For someone who thinks SEO is crap, I sure talk about it a lot. Google’s got a new toy: Dissavow links.
In the wake of Panda, a lot of sites got hit with bad SEO rankings from having crappy backlinks. In specific, I know many WordPress theme developers were hurt, including WPMUDev, because spammers and scammers used their themes. Basically their own popularity bit them in the ass, through no fault of their own save their success. After all, a pretty common question people have is “Do those crappy, low-quality inbound links hurt me?” And most of the time, the answer was no. Except when it did with Panda. At the time, it didn’t seem fair to anyone that your popularity would be detrimental to your SEO, and thus we have Dissavow. (Amusingly enough, Bing got there first.)
But what does it do? Here’s Matt Cuts explaining this:
For the rest of us, it lets you say ‘These links are crap and they’re not related to me, so please don’t let them impact my search ranking.’ Many of you are looking confused here, and wondering why they impacted you in the first place. After all, it’s not your responsibility to monitor the quality of sites on the Internet, is it? That’s why Google and Bing make the big bucks. And yet we all know how terrible search results can be, and frankly Google’s blog search is horrible. I have to hand it to Google, though. Search is hard, and crowdsourcing the work of teaching a computer what is and is not spam is actually a good idea.
Google (and Bing’s) methodology rub me wrong. Now that Google has us doing the work for them, by picking out spammy sites and effectively reporting them, you’d think all is good for the theme world. Alas, not so. I’ve heard rumblings that Google is now asking theme developers to remove backlinks!
While I don’t feel a theme developer will be broken for this, it will make it much harder for them to promote their works. On the plugin end of things, I’ve had people ask me to remove their plugins because we don’t permit WordPress plugins to show backlinks unless they’re opt-in, and this means the dev can’t make money. Part of why is that you can have hundreds of plugins, but only one active theme. The other part is we feel it looks spammy. Now, so does Google.
But all that aside, if you want to disavow your backlinks, you can now do it, and the directions aren’t complicated. Click on the disavow link, upload a text file formatted in a certain way, reap benefits. Sounds great, right? What if I told you that Google sends you no confirmation at all? There’s no confirmation, no way to see if what you did worked or not, and worst of all, this could take weeks, if not months, for them to crawl, sort, and re-crawl your sites. During that time, you hear nothing. When it’s done, you hear nothing.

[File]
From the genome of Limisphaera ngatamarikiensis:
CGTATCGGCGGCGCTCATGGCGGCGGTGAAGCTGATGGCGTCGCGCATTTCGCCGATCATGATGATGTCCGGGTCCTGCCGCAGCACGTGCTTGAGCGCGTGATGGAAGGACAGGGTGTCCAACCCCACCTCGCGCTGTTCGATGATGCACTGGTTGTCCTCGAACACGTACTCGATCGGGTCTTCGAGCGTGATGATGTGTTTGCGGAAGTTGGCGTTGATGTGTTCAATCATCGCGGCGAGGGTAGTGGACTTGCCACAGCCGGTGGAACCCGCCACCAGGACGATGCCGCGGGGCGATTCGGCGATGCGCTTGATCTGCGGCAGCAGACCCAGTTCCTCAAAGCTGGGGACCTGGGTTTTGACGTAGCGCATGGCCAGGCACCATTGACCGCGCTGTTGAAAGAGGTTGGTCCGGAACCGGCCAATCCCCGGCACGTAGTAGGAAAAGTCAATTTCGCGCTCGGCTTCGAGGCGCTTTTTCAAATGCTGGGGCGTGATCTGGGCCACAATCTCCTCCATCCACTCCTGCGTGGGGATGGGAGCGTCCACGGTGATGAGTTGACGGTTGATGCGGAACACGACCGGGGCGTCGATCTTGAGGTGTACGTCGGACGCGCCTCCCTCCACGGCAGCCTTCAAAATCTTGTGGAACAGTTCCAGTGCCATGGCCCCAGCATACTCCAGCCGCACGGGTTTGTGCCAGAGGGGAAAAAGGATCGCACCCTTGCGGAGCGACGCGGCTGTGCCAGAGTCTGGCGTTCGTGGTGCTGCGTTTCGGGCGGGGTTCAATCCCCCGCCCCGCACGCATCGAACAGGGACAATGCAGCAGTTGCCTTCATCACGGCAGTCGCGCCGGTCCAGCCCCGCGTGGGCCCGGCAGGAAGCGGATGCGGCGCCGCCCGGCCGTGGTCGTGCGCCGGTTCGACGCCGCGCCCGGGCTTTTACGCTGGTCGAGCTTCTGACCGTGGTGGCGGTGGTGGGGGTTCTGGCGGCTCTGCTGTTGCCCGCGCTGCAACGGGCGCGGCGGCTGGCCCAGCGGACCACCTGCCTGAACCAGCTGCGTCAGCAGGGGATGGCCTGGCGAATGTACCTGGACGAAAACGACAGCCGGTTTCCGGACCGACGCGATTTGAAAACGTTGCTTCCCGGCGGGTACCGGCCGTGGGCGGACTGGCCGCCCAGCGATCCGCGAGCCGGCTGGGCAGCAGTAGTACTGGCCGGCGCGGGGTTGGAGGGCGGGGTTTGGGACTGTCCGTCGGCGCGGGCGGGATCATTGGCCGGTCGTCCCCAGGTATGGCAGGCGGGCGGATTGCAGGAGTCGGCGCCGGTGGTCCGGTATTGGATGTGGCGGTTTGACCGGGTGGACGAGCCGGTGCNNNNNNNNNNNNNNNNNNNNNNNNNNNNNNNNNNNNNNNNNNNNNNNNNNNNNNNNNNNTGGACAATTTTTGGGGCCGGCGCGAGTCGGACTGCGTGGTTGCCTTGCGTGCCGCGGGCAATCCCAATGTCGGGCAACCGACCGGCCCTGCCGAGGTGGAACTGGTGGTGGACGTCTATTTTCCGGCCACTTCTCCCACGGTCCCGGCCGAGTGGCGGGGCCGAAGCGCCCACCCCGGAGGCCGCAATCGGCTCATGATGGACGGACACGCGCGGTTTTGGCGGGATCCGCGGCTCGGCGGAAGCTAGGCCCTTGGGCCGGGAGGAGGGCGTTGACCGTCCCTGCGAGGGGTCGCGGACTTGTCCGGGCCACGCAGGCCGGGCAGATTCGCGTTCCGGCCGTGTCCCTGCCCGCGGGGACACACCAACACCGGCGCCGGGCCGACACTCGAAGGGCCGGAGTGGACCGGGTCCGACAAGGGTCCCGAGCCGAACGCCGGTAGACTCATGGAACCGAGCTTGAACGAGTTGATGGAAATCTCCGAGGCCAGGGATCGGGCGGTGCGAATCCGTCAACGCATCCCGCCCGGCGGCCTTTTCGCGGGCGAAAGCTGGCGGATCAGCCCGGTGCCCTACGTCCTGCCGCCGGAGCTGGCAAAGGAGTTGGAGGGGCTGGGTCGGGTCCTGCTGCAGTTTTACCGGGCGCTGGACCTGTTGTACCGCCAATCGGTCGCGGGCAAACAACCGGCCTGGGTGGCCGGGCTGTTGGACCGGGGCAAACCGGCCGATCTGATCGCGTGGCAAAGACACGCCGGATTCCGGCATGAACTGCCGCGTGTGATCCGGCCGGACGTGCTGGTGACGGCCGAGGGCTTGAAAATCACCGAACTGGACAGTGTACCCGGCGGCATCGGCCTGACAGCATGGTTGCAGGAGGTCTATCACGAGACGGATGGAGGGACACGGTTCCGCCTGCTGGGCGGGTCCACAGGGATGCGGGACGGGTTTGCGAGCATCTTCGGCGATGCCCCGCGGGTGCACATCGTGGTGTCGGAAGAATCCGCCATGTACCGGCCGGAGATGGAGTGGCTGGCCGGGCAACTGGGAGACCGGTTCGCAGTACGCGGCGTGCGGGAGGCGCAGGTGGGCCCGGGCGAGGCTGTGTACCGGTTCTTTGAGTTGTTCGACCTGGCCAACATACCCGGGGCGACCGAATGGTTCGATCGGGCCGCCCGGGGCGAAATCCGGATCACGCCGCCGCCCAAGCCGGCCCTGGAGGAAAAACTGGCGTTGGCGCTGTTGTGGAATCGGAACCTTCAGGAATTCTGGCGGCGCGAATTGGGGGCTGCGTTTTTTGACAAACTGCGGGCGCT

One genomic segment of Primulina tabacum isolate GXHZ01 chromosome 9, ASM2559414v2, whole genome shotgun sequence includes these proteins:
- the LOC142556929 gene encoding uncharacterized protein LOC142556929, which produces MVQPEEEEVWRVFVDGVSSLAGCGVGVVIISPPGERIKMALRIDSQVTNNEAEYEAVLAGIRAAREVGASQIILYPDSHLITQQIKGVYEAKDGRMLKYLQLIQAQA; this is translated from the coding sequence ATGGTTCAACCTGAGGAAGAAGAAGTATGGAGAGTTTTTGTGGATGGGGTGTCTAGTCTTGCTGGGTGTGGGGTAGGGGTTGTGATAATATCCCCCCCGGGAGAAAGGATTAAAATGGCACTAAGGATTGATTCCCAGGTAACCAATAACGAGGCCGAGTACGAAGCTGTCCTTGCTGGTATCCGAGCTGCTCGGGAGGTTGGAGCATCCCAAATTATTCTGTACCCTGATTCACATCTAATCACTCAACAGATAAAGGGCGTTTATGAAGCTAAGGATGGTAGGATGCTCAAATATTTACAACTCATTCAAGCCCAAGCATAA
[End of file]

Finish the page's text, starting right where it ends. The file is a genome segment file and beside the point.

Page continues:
You do all this work and end up in a vacuous hole of ‘well, there’s that then’ with no assurance of anything at all being done. That caught my attention in a bad way. How can I tell I’ve done the right thing? We’re already being killed by not being able to track encrypted search terms, and now we’re not going to be able to tell if removing the links from the bad people is going to help our SERP?
This is why I think SEO is full of it. To one degree or another, it’s always been about gaming the system, and tricking search engines into letting you rise to the top. Meta tags trumped quality, and then it was links (because obviously if people link to you, you’re valuable). Now we know people game links, so we remove that, which actually doesn’t hurt as much as you think. See, a lot of your search engine ranking came from the quality of sites that linked back to you. But the most valuable sites (like MediaWiki) have stringent policies and rules about not linking, or linking and using nofollow, to prevent you from getting link-juice. In the case of MediaWiki, it makes sense since anyone can edit it.
That just went to prove the system was broken. Blogs (WordPress included) nofollows comment links for the same reason. If the door was open, the spammers would use it and make themselves look more important. And as the tools got smarter and started making those links worthless, the spammers started scraping your quality content, which Google et al had to learn to filter. We’re at the point where links are valueless. It doesn’t matter who links to you anymore, because none of the good sites will give you a lot of value since they’re trying to get rid of the spammers. So why is Google giving any weight to these spammer links?
If the state of link-relativity is so poor that search engines are asking us to remove backlinks from themes, and also to tell them which links to us are worthless, then all links are more trouble than they’re worth and we need to figure out a better way to measure the usefulness of our sites. What measuring sticks do you use?